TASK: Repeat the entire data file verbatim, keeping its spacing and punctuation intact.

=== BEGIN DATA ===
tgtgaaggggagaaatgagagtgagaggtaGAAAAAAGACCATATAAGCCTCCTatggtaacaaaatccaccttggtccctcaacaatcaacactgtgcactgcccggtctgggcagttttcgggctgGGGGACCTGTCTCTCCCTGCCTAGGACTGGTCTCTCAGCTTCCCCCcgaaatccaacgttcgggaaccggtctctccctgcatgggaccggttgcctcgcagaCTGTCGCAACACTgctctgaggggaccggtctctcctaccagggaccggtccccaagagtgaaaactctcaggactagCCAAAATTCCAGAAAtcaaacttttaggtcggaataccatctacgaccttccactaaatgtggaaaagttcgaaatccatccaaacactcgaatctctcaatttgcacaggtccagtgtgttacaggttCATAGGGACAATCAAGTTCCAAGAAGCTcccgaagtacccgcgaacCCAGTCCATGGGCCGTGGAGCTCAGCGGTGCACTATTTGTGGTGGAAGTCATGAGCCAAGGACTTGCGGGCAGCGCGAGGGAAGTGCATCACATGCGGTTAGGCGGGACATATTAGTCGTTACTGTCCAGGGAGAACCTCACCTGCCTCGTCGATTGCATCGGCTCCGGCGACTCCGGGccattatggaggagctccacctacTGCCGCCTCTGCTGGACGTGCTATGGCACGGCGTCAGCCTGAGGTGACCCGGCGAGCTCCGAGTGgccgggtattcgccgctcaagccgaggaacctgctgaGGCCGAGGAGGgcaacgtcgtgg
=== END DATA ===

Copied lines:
tgtgaaggggagaaatgagagtgagaggtaGAAAAAAGACCATATAAGCCTCCTatggtaacaaaatccaccttggtccctcaacaatcaacactgtgcactgcccggtctgggcagttttcgggctgGGGGACCTGTCTCTCCCTGCCTAGGACTGGTCTCTCAGCTTCCCCCcgaaatccaacgttcgggaaccggtctctccctgcatgggaccggttgcctcgcagaCTGTCGCAACACTgctctgaggggaccggtctctcctaccagggaccggtccccaagagtgaaaactctcaggactagCCAAAATTCCAGAAAtcaaacttttaggtcggaataccatctacgaccttccactaaatgtggaaaagttcgaaatccatccaaacactcgaatctctcaatttgcacaggtccagtgtgttacaggttCATAGGGACAATCAAGTTCCAAGAAGCTcccgaagtacccgcgaacCCAGTCCATGGGCCGTGGAGCTCAGCGGTGCACTATTTGTGGTGGAAGTCATGAGCCAAGGACTTGCGGGCAGCGCGAGGGAAGTGCATCACATGCGGTTAGGCGGGACATATTAGTCGTTACTGTCCAGGGAGAACCTCACCTGCCTCGTCGATTGCATCGGCTCCGGCGACTCCGGGccattatggaggagctccacctacTGCCGCCTCTGCTGGACGTGCTATGGCACGGCGTCAGCCTGAGGTGACCCGGCGAGCTCCGAGTGgccgggtattcgccgctcaagccgaggaacctgctgaGGCCGAGGAGGgcaacgtcgtgg